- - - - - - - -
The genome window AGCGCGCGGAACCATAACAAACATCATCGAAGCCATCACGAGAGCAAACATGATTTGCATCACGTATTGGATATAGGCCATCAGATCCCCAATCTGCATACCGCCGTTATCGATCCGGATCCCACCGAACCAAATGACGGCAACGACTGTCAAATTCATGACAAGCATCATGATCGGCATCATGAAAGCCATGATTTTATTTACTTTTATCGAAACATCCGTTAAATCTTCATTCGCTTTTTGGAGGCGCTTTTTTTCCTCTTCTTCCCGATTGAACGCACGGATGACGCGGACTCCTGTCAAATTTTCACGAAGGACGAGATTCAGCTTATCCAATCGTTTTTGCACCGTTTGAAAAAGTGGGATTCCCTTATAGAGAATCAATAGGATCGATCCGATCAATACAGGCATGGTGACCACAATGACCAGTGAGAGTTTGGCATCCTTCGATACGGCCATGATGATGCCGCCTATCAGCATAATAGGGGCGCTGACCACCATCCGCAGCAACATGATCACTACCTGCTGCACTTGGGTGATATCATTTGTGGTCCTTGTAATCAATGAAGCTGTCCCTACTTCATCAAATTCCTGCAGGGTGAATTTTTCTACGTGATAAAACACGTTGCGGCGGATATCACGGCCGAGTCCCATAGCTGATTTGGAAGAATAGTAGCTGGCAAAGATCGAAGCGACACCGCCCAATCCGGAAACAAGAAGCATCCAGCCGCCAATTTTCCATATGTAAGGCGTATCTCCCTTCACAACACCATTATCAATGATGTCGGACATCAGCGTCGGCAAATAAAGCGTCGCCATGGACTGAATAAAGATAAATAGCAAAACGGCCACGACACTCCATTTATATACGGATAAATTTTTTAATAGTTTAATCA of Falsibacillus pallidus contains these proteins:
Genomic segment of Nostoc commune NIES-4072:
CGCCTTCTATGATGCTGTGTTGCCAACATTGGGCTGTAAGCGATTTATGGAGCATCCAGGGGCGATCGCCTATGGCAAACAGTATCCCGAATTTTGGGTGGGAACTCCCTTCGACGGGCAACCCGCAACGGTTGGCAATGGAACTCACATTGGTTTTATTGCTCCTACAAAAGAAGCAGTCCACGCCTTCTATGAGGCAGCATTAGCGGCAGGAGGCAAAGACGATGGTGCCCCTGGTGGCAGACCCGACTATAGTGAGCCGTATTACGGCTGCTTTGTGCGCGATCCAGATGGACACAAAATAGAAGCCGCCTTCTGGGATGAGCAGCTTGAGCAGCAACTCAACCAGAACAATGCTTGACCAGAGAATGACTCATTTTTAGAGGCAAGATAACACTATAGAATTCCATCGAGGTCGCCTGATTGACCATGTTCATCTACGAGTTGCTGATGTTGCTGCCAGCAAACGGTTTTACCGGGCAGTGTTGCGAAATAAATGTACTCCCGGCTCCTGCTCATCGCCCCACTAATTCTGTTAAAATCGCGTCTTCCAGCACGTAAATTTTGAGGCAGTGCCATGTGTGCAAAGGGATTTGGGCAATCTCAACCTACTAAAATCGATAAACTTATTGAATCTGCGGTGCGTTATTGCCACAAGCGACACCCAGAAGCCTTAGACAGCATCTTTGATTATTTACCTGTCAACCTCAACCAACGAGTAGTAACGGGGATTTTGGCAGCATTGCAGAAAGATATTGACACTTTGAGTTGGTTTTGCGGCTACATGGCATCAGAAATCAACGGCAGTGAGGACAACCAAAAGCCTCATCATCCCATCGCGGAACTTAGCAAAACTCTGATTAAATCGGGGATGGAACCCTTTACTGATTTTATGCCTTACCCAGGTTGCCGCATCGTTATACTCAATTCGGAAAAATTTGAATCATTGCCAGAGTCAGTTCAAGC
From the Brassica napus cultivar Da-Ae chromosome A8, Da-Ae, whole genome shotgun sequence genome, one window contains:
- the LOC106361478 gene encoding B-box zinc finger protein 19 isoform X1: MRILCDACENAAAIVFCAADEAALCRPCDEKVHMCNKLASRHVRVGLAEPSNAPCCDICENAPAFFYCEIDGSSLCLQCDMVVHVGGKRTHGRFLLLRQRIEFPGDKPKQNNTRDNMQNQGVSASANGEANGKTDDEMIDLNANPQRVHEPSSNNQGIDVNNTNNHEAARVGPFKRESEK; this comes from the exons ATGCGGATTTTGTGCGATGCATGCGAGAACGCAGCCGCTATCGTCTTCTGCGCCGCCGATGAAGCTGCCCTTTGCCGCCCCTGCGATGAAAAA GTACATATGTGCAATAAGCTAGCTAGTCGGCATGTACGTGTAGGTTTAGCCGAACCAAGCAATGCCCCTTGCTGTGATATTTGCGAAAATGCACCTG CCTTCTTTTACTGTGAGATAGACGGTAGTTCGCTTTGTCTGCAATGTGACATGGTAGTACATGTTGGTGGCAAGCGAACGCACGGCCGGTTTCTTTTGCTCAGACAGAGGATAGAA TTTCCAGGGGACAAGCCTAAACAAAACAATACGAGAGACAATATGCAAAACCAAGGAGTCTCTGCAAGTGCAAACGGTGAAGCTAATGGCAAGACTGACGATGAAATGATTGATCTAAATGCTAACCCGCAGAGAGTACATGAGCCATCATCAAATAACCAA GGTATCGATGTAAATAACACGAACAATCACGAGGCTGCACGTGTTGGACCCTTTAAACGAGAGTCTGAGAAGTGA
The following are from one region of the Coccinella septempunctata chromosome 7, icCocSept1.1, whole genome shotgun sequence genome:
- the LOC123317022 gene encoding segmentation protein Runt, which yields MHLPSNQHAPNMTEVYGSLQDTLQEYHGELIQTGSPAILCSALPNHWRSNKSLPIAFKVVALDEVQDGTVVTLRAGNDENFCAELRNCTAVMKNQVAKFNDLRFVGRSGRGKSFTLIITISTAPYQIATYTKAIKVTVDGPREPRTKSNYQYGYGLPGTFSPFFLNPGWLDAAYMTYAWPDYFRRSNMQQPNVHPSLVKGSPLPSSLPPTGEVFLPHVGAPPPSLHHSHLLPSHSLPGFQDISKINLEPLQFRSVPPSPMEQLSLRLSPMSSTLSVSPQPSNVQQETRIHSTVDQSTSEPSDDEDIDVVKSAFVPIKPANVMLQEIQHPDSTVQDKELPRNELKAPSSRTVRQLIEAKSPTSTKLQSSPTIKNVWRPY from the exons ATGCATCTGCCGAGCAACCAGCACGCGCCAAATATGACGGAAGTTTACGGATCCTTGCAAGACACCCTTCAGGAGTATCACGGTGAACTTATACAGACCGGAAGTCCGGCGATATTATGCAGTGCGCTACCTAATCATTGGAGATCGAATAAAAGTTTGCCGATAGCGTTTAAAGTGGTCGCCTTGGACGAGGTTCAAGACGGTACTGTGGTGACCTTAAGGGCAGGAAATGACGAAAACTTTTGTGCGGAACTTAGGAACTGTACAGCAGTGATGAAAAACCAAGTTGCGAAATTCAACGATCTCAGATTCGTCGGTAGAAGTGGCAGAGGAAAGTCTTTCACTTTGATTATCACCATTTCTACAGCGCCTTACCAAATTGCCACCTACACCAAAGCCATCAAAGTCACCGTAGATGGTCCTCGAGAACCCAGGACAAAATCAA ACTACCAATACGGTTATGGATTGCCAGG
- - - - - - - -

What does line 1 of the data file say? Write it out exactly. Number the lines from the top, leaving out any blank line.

The genome window AGCGCGCGGAACCATAACAAACATCATCGAAGCCATCACGAGAGCAAACATGATTTGCATCACGTATTGGATATAGGCCATCAGATCCCCAATCTGCATACCGCCGTTATCGATCCGGATCCCACCGAACCAAATGACGGCAACGACTGTCAAATTCATGACAAGCATCATGATCGGCATCATGAAAGCCATGATTTTATTTACTTTTATCGAAACATCCGTTAAATCTTCATTCGCTTTTTGGAGGCGCTTTTTTTCCTCTTCTTCCCGATTGAACGCACGGATGACGCGGACTCCTGTCAAATTTTCACGAAGGACGAGATTCAGCTTATCCAATCGTTTTTGCACCGTTTGAAAAAGTGGGATTCCCTTATAGAGAATCAATAGGATCGATCCGATCAATACAGGCATGGTGACCACAATGACCAGTGAGAGTTTGGCATCCTTCGATACGGCCATGATGATGCCGCCTATCAGCATAATAGGGGCGCTGACCACCATCCGCAGCAACATGATCACTACCTGCTGCACTTGGGTGATATCATTTGTGGTCCTTGTAATCAATGAAGCTGTCCCTACTTCATCAAATTCCTGCAGGGTGAATTTTTCTACGTGATAAAACACGTTGCGGCGGATATCACGGCCGAGTCCCATAGCTGATTTGGAAGAATAGTAGCTGGCAAAGATCGAAGCGACACCGCCCAATCCGGAAACAAGAAGCATCCAGCCGCCAATTTTCCATATGTAAGGCGTATCTCCCTTCACAACACCATTATCAATGATGTCGGACATCAGCGTCGGCAAATAAAGCGTCGCCATGGACTGAATAAAGATAAATAGCAAAACGGCCACGACACTCCATTTATATACGGATAAATTTTTTAATAGTTTAATCA of Falsibacillus pallidus contains these proteins: